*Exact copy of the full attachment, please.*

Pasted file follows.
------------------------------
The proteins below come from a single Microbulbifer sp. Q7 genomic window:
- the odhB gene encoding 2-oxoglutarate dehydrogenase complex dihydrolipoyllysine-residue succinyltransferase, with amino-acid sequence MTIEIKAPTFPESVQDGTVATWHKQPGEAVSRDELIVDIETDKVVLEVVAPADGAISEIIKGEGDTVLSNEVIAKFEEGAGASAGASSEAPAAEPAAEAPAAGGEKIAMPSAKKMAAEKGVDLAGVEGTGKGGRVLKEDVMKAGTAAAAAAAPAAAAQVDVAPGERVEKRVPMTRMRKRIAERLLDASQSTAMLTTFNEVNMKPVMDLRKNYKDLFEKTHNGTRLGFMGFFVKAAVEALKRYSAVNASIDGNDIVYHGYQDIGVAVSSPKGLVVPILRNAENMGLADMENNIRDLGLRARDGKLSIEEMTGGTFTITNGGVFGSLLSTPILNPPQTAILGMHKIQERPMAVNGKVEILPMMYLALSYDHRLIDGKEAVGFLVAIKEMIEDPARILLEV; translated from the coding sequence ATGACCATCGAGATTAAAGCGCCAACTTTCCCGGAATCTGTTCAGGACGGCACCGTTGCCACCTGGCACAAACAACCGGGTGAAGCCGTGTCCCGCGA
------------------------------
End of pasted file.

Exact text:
The proteins below come from a single Microbulbifer sp. Q7 genomic window:
- the odhB gene encoding 2-oxoglutarate dehydrogenase complex dihydrolipoyllysine-residue succinyltransferase, with amino-acid sequence MTIEIKAPTFPESVQDGTVATWHKQPGEAVSRDELIVDIETDKVVLEVVAPADGAISEIIKGEGDTVLSNEVIAKFEEGAGASAGASSEAPAAEPAAEAPAAGGEKIAMPSAKKMAAEKGVDLAGVEGTGKGGRVLKEDVMKAGTAAAAAAAPAAAAQVDVAPGERVEKRVPMTRMRKRIAERLLDASQSTAMLTTFNEVNMKPVMDLRKNYKDLFEKTHNGTRLGFMGFFVKAAVEALKRYSAVNASIDGNDIVYHGYQDIGVAVSSPKGLVVPILRNAENMGLADMENNIRDLGLRARDGKLSIEEMTGGTFTITNGGVFGSLLSTPILNPPQTAILGMHKIQERPMAVNGKVEILPMMYLALSYDHRLIDGKEAVGFLVAIKEMIEDPARILLEV; translated from the coding sequence ATGACCATCGAGATTAAAGCGCCAACTTTCCCGGAATCTGTTCAGGACGGCACCGTTGCCACCTGGCACAAACAACCGGGTGAAGCCGTGTCCCGCGA